Have you been bitten by the entrepreneurial bug? Are you an 8-to-5 employee bored to death at work wishing you could do something more in your life? If you’ve already got a rough sketch of your business plan but still undecided if you will push through, here are some signs to check if you’re ready to pave the way to entrepreneurship.
1. You’re sure of what you’re getting into.
You have thought about the pros and cons of entering into business and have carefully assessed your suitability to the industry that you’re pursuing. You have also weighed the consequences of losing that constant paycheck from your day job and have calculated the risk-reward ratio of getting into business.
2. Family, friends, and relatives show deep support.
If you’re family, relatives, and friends have been showing support by devoting their time and resources to helping you set-up the business, then it means that they are very confident in what you’re establishing and believe that you have the right skills and dedication to go through the start-up phase.
3. Have learned enough from being employed.
After working for someone else’s business for how many years, you must have learned so much already. Much better if you were able to rotate across different departments so you’ll have an idea on how the operations, sales & marketing, finance, and administrative departments work hand-in-hand to accomplish the company’s objectives. It’s also better if you’ve had exposure in several companies as it gives you an idea of how different organizations deal with problems and issues they encounter.
4. You’re searching for that purpose in life.
You’ve suddenly lost passion in your day job and feel that you want to do something more in your life – something that you love doing and at the same time be a source of income for you. It may also be something that can help the community by giving jobs to people or making environment-friendly products.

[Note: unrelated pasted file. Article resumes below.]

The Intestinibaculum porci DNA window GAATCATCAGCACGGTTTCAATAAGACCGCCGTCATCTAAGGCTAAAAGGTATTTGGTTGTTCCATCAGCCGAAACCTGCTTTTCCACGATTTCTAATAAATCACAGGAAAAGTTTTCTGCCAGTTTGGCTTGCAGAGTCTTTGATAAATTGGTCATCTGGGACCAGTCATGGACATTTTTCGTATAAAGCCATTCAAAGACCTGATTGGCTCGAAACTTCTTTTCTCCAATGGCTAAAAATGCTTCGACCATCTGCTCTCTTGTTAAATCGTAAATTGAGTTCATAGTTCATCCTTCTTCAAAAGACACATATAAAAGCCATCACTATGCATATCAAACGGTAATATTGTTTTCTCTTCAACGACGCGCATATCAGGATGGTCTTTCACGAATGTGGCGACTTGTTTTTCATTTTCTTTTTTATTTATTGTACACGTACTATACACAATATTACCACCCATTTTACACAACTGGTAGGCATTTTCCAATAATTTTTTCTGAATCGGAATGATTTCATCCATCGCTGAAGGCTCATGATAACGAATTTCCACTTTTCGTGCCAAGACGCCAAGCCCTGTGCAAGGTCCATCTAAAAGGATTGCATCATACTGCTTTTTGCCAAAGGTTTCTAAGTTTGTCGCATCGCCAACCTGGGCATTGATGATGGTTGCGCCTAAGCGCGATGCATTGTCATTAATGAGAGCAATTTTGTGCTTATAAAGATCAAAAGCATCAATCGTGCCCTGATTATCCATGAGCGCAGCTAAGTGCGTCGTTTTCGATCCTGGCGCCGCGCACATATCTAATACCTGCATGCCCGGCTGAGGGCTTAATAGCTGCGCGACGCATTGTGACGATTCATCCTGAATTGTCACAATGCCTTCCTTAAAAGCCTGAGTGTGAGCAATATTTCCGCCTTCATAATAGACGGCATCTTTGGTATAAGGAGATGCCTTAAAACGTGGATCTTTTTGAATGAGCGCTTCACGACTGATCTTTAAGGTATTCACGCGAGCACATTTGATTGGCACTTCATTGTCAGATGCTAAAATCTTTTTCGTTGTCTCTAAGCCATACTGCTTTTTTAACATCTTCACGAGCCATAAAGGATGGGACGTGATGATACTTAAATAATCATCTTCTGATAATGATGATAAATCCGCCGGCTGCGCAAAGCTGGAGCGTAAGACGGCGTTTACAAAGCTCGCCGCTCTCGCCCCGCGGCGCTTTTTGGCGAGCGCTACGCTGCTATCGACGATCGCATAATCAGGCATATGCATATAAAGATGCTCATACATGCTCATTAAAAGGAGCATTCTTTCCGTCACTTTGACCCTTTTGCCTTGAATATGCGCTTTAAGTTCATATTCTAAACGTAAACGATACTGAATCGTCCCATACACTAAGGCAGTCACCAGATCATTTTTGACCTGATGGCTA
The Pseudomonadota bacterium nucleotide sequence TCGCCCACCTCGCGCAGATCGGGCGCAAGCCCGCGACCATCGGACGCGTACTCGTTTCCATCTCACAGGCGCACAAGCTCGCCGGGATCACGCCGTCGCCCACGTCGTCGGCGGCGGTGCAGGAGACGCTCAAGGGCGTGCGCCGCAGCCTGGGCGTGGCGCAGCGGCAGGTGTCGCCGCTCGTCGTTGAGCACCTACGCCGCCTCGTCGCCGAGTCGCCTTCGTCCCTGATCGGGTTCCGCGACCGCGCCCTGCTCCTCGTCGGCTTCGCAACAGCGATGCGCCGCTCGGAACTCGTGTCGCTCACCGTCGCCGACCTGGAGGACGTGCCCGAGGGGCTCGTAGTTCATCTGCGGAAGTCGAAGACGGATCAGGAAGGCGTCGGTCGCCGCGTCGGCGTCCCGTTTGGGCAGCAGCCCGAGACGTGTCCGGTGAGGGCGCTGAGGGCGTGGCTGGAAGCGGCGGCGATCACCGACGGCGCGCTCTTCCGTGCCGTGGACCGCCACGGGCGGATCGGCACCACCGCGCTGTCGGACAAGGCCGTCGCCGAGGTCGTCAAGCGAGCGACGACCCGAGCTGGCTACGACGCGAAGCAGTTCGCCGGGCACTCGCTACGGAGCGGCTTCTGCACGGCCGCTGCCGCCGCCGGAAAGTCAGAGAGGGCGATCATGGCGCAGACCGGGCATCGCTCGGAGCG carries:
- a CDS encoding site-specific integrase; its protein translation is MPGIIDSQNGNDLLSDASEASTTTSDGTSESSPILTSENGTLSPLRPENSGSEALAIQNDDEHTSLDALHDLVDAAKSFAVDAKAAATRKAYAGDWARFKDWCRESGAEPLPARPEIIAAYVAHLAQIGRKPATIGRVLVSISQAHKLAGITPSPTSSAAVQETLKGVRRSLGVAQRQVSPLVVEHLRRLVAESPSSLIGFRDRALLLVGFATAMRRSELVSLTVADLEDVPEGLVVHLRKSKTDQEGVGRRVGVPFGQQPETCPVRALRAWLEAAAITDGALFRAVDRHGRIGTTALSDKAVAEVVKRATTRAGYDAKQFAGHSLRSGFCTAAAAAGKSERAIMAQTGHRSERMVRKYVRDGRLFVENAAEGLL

5. You know a product or service not yet available in the market.
This is what marketing professionals call the blue ocean strategy. Identifying an untapped market and enjoying the benefits of being the only product to serve a specific customer segment or a specific need. Of course you would still need to ensure high-quality products, especially if the product concept can easily be replicated.
6. You know that the business idea is market- and technically feasible.
You have done both a market and technical feasibility, have found that the business has a potential market and have developed strategies to gain and expand market share. In addiiton, you have designed an operational framework that will serve as guide on how you’ll run the business.
7. You know where to find financial resources to start the business.
Last but not the least, you have to know where to get capital funding and sources of emergency funds just in case your business would need that additional cash to sustain itself. No matter how spectacular the product concept is, it will not succeed without properly planning the business’ finances.
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